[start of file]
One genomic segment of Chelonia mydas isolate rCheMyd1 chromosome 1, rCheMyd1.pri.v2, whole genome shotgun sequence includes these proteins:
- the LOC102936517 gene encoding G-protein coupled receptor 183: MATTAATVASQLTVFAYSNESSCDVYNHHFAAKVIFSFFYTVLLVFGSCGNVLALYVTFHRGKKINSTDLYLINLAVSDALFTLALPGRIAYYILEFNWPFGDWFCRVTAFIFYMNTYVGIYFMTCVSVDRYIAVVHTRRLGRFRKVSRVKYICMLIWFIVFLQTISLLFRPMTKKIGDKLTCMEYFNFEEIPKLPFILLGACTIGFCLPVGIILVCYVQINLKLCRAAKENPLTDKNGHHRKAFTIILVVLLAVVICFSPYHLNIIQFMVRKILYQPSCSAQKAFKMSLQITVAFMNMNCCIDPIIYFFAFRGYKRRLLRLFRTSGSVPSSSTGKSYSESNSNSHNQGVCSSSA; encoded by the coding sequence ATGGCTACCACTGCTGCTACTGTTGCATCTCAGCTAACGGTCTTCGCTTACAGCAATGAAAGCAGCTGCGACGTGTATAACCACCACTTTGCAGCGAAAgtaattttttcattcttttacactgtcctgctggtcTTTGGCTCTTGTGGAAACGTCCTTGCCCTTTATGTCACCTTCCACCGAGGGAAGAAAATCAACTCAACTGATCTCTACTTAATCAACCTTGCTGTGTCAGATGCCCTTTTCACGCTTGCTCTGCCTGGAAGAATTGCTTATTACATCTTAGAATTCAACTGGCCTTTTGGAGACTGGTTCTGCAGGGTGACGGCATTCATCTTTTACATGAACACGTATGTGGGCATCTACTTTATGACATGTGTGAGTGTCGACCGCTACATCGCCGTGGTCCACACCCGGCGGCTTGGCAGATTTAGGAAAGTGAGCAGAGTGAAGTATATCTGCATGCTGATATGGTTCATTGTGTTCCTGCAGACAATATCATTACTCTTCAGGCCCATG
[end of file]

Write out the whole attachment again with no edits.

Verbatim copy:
One genomic segment of Chelonia mydas isolate rCheMyd1 chromosome 1, rCheMyd1.pri.v2, whole genome shotgun sequence includes these proteins:
- the LOC102936517 gene encoding G-protein coupled receptor 183: MATTAATVASQLTVFAYSNESSCDVYNHHFAAKVIFSFFYTVLLVFGSCGNVLALYVTFHRGKKINSTDLYLINLAVSDALFTLALPGRIAYYILEFNWPFGDWFCRVTAFIFYMNTYVGIYFMTCVSVDRYIAVVHTRRLGRFRKVSRVKYICMLIWFIVFLQTISLLFRPMTKKIGDKLTCMEYFNFEEIPKLPFILLGACTIGFCLPVGIILVCYVQINLKLCRAAKENPLTDKNGHHRKAFTIILVVLLAVVICFSPYHLNIIQFMVRKILYQPSCSAQKAFKMSLQITVAFMNMNCCIDPIIYFFAFRGYKRRLLRLFRTSGSVPSSSTGKSYSESNSNSHNQGVCSSSA; encoded by the coding sequence ATGGCTACCACTGCTGCTACTGTTGCATCTCAGCTAACGGTCTTCGCTTACAGCAATGAAAGCAGCTGCGACGTGTATAACCACCACTTTGCAGCGAAAgtaattttttcattcttttacactgtcctgctggtcTTTGGCTCTTGTGGAAACGTCCTTGCCCTTTATGTCACCTTCCACCGAGGGAAGAAAATCAACTCAACTGATCTCTACTTAATCAACCTTGCTGTGTCAGATGCCCTTTTCACGCTTGCTCTGCCTGGAAGAATTGCTTATTACATCTTAGAATTCAACTGGCCTTTTGGAGACTGGTTCTGCAGGGTGACGGCATTCATCTTTTACATGAACACGTATGTGGGCATCTACTTTATGACATGTGTGAGTGTCGACCGCTACATCGCCGTGGTCCACACCCGGCGGCTTGGCAGATTTAGGAAAGTGAGCAGAGTGAAGTATATCTGCATGCTGATATGGTTCATTGTGTTCCTGCAGACAATATCATTACTCTTCAGGCCCATG